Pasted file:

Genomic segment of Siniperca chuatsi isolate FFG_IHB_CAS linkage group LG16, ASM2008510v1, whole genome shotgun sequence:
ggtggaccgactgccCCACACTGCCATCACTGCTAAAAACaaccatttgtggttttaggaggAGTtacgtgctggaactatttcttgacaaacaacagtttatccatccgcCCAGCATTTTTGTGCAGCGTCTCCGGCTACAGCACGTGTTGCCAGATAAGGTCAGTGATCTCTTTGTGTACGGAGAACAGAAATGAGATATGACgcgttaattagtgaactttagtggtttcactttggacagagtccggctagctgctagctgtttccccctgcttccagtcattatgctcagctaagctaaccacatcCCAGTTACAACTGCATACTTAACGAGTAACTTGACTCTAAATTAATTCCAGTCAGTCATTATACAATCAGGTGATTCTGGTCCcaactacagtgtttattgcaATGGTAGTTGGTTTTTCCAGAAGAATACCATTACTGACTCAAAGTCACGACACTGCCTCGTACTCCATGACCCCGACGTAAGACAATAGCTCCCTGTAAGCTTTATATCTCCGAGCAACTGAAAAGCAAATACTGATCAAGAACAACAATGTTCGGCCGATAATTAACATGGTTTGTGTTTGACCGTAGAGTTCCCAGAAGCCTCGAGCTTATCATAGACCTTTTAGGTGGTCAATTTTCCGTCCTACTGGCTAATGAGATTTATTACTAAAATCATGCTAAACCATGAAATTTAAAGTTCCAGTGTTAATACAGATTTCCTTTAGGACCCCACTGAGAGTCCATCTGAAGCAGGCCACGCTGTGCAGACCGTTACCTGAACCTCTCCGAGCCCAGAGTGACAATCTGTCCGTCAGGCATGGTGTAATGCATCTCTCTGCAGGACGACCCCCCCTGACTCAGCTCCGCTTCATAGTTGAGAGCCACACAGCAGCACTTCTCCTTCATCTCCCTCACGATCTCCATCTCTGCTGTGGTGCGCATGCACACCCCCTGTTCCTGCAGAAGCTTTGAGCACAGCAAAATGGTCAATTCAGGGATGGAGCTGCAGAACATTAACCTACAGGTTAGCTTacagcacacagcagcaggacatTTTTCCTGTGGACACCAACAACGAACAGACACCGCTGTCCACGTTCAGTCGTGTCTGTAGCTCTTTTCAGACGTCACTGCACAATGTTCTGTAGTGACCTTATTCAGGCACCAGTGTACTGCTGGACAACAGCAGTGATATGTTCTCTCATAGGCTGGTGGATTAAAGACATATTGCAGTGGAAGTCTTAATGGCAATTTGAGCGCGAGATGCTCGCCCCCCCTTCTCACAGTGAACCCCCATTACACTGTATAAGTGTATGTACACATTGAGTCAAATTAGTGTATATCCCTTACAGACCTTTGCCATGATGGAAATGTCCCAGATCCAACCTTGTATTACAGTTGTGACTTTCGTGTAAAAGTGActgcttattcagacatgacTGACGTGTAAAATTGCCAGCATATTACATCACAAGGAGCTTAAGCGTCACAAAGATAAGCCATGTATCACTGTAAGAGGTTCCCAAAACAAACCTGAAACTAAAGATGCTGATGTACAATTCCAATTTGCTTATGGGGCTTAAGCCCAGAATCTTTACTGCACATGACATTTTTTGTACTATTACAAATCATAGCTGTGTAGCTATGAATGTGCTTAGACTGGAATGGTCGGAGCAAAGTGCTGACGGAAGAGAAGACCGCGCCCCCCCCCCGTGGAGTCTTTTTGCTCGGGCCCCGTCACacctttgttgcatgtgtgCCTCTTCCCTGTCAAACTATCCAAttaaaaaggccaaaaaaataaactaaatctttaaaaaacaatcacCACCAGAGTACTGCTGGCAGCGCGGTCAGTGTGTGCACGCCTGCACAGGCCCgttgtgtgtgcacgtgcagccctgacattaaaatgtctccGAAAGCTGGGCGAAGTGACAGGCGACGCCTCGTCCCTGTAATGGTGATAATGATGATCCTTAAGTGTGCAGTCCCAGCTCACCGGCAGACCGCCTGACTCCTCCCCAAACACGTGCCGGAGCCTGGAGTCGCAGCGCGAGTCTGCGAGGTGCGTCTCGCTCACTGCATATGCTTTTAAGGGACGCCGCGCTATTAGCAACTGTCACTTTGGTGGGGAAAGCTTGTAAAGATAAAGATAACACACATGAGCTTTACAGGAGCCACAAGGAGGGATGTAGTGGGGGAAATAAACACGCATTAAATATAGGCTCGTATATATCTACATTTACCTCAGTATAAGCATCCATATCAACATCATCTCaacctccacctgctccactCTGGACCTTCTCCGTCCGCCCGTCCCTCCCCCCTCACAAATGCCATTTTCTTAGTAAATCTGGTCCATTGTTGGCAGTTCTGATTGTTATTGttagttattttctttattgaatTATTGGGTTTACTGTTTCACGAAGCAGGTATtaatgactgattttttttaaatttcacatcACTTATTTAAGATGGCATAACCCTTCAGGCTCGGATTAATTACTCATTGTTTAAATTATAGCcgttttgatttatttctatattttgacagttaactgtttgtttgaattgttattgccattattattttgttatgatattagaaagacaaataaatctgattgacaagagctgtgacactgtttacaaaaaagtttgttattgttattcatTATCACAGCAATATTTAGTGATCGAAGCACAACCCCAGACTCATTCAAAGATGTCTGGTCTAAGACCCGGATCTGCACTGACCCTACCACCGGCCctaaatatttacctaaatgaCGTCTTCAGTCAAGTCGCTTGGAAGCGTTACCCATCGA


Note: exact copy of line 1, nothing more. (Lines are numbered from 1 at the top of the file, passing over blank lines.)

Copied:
Genomic segment of Siniperca chuatsi isolate FFG_IHB_CAS linkage group LG16, ASM2008510v1, whole genome shotgun sequence: